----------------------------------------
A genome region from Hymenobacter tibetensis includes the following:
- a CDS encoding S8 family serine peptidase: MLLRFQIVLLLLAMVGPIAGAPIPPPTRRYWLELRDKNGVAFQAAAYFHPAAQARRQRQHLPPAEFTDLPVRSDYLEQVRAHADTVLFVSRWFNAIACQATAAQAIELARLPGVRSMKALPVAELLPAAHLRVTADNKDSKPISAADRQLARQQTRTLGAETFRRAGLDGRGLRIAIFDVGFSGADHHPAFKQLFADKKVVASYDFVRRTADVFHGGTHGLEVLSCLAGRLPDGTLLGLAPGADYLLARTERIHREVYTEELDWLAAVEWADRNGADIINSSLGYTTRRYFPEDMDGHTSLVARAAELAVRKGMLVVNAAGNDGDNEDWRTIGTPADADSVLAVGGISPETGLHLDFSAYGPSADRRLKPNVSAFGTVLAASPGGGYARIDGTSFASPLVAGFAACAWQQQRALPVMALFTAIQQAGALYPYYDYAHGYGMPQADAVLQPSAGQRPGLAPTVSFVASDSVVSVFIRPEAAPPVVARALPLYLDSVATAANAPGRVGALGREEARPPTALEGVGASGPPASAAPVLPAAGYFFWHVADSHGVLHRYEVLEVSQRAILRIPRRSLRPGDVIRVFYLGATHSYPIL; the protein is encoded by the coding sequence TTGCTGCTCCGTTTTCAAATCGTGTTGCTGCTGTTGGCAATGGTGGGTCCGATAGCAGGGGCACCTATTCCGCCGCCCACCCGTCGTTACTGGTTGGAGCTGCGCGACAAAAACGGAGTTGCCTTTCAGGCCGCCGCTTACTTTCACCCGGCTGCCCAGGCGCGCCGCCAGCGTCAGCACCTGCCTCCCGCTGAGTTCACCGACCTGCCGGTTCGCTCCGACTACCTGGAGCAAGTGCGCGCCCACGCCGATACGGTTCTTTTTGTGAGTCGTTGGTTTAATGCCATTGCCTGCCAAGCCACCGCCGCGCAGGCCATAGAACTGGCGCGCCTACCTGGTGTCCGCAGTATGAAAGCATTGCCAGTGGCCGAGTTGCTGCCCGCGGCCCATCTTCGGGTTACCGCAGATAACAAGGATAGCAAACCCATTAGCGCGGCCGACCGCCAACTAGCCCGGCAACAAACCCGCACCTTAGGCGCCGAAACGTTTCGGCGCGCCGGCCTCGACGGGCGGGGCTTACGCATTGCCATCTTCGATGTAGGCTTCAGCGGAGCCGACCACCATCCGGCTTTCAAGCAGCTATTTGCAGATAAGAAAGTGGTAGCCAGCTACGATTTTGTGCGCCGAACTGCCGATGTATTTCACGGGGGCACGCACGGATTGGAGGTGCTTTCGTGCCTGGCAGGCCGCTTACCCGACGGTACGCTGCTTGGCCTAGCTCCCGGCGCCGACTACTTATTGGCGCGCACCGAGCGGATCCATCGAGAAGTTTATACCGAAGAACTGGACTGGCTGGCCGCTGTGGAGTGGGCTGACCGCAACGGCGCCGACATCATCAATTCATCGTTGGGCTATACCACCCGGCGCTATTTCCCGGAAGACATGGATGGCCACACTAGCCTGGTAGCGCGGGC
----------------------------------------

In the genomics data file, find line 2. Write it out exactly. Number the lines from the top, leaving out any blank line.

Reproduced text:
- a CDS encoding S8 family serine peptidase: MLLRFQIVLLLLAMVGPIAGAPIPPPTRRYWLELRDKNGVAFQAAAYFHPAAQARRQRQHLPPAEFTDLPVRSDYLEQVRAHADTVLFVSRWFNAIACQATAAQAIELARLPGVRSMKALPVAELLPAAHLRVTADNKDSKPISAADRQLARQQTRTLGAETFRRAGLDGRGLRIAIFDVGFSGADHHPAFKQLFADKKVVASYDFVRRTADVFHGGTHGLEVLSCLAGRLPDGTLLGLAPGADYLLARTERIHREVYTEELDWLAAVEWADRNGADIINSSLGYTTRRYFPEDMDGHTSLVARAAELAVRKGMLVVNAAGNDGDNEDWRTIGTPADADSVLAVGGISPETGLHLDFSAYGPSADRRLKPNVSAFGTVLAASPGGGYARIDGTSFASPLVAGFAACAWQQQRALPVMALFTAIQQAGALYPYYDYAHGYGMPQADAVLQPSAGQRPGLAPTVSFVASDSVVSVFIRPEAAPPVVARALPLYLDSVATAANAPGRVGALGREEARPPTALEGVGASGPPASAAPVLPAAGYFFWHVADSHGVLHRYEVLEVSQRAILRIPRRSLRPGDVIRVFYLGATHSYPIL; the protein is encoded by the coding sequence TTGCTGCTCCGTTTTCAAATCGTGTTGCTGCTGTTGGCAATGGTGGGTCCGATAGCAGGGGCACCTATTCCGCCGCCCACCCGTCGTTACTGGTTGGAGCTGCGCGACAAAAACGGAGTTGCCTTTCAGGCCGCCGCTTACTTTCACCCGGCTGCCCAGGCGCGCCGCCAGCGTCAGCACCTGCCTCCCGCTGAGTTCACCGACCTGCCGGTTCGCTCCGACTACCTGGAGCAAGTGCGCGCCCACGCCGATACGGTTCTTTTTGTGAGTCGTTGGTTTAATGCCATTGCCTGCCAAGCCACCGCCGCGCAGGCCATAGAACTGGCGCGCCTACCTGGTGTCCGCAGTATGAAAGCATTGCCAGTGGCCGAGTTGCTGCCCGCGGCCCATCTTCGGGTTACCGCAGATAACAAGGATAGCAAACCCATTAGCGCGGCCGACCGCCAACTAGCCCGGCAACAAACCCGCACCTTAGGCGCCGAAACGTTTCGGCGCGCCGGCCTCGACGGGCGGGGCTTACGCATTGCCATCTTCGATGTAGGCTTCAGCGGAGCCGACCACCATCCGGCTTTCAAGCAGCTATTTGCAGATAAGAAAGTGGTAGCCAGCTACGATTTTGTGCGCCGAACTGCCGATGTATTTCACGGGGGCACGCACGGATTGGAGGTGCTTTCGTGCCTGGCAGGCCGCTTACCCGACGGTACGCTGCTTGGCCTAGCTCCCGGCGCCGACTACTTATTGGCGCGCACCGAGCGGATCCATCGAGAAGTTTATACCGAAGAACTGGACTGGCTGGCCGCTGTGGAGTGGGCTGACCGCAACGGCGCCGACATCATCAATTCATCGTTGGGCTATACCACCCGGCGCTATTTCCCGGAAGACATGGATGGCCACACTAGCCTGGTAGCGCGGGC